The government says too many students are either dropping out of university or not going on to good jobs after they graduate.
They want to put a limit on the number of students on courses that are “failing to deliver good outcomes” for those enrolled on them.
Asked by presenter Reid which degrees would have their places capped, he replied: “We’re going to cap those courses that have poor quality outcomes.”
Reid then asked: “What’s the definition of a poor quality outcome?”
Halfon replied: “A poor quality outcome is a student who doesn’t progress to a good job 15 months after graduating, a student who doesn’t necessarily continue the course, if there are too many students dropping out or complete their course.
“We want to ensure that university is about jobs and skills and that people who make that big investment get a good job at the end.”
Reid’s co-presenter Richard Madeley then asked: “How do you define a good job at the end? Are you talking about income or are you talking about social worth?
“For example, if somebody is studying for a social care degree, they’re not going to make a fortune going into social services. Are you judging it on money, are you judging it on the moral value of the job that they go into? How are you making this assessment?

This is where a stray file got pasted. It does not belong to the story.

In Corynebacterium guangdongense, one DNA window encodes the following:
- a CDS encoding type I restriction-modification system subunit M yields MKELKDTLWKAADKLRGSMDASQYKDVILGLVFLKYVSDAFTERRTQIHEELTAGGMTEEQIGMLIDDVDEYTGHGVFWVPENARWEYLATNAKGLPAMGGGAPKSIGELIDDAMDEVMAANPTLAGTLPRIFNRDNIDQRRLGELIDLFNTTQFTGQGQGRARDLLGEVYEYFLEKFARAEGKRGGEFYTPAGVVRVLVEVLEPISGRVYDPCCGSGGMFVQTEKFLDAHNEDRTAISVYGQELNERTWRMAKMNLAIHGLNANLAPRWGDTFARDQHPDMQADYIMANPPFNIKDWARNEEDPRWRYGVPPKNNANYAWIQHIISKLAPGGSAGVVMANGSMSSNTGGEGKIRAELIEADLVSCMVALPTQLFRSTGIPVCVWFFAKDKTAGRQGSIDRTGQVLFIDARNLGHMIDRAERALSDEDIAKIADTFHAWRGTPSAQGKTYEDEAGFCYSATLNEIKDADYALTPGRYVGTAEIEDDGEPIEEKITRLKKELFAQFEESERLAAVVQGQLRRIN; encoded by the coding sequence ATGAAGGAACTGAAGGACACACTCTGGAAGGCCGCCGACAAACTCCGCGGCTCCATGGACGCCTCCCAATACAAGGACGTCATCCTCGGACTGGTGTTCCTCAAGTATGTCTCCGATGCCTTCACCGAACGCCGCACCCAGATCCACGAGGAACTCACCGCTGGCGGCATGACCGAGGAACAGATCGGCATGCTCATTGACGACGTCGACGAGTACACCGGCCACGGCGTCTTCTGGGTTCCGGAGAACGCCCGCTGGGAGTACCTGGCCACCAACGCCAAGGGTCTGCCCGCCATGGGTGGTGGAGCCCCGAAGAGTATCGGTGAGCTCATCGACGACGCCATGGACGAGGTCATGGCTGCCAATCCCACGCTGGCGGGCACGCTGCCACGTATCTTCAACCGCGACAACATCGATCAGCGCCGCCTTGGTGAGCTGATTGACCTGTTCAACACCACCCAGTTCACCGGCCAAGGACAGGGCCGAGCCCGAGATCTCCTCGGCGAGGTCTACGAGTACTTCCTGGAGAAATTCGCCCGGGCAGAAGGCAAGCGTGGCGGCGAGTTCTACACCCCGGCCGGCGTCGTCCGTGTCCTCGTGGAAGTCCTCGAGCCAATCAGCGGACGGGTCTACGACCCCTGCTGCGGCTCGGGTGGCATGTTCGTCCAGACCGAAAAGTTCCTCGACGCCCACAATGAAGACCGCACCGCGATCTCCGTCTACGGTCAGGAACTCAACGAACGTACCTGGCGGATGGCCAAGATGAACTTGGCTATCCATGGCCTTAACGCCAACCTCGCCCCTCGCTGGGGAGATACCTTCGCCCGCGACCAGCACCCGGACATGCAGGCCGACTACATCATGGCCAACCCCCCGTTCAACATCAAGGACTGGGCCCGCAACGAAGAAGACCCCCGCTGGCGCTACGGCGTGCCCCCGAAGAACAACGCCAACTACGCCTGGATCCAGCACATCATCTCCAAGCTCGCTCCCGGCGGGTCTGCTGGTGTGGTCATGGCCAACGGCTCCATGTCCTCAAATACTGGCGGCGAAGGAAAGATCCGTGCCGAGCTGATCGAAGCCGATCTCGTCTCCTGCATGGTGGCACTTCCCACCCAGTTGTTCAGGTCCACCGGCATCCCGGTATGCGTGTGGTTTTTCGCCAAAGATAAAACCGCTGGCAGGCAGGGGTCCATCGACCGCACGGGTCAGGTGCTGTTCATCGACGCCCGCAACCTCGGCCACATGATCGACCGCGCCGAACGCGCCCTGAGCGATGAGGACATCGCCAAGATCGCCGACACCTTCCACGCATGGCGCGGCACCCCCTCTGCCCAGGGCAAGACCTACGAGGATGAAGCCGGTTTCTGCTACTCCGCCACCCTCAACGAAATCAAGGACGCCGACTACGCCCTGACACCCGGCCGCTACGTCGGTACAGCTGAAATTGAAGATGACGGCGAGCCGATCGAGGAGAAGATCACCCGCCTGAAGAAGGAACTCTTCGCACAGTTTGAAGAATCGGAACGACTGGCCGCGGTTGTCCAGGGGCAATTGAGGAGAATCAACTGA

The minister said: “If people are doing degrees they should get a good job at the end, and that is in public service or it might be in the private sector. There are too many students not getting those jobs.”
He added: “All we’re saying is there should be recruitment limits on those courses that lead to those poor outcomes.”
But Reid hit back: “If I do a history degree and I end up working in a shop, does that make my history degree worthless or does that make working in a shop worthless?”
Halfon: “Of course it doesn’t make it worthless, but what we’re trying to do is ensure that those who do degrees have good outcomes when they finish their university degree.”
Meanwhile, Downing Street was also unable to say which university courses it was targeting - despite Rishi Sunak vowing to “crack down” on them.
The prime minister’s spokesman said: “This isn’t about specific subjects. We are subject agnostic.”
He added: “We do not want to see students going on to courses where the evidence shows there are high dropout rates or the students investing in them are not getting a good return.
“The vast majority of courses are good quality - it would affect the minority of courses.”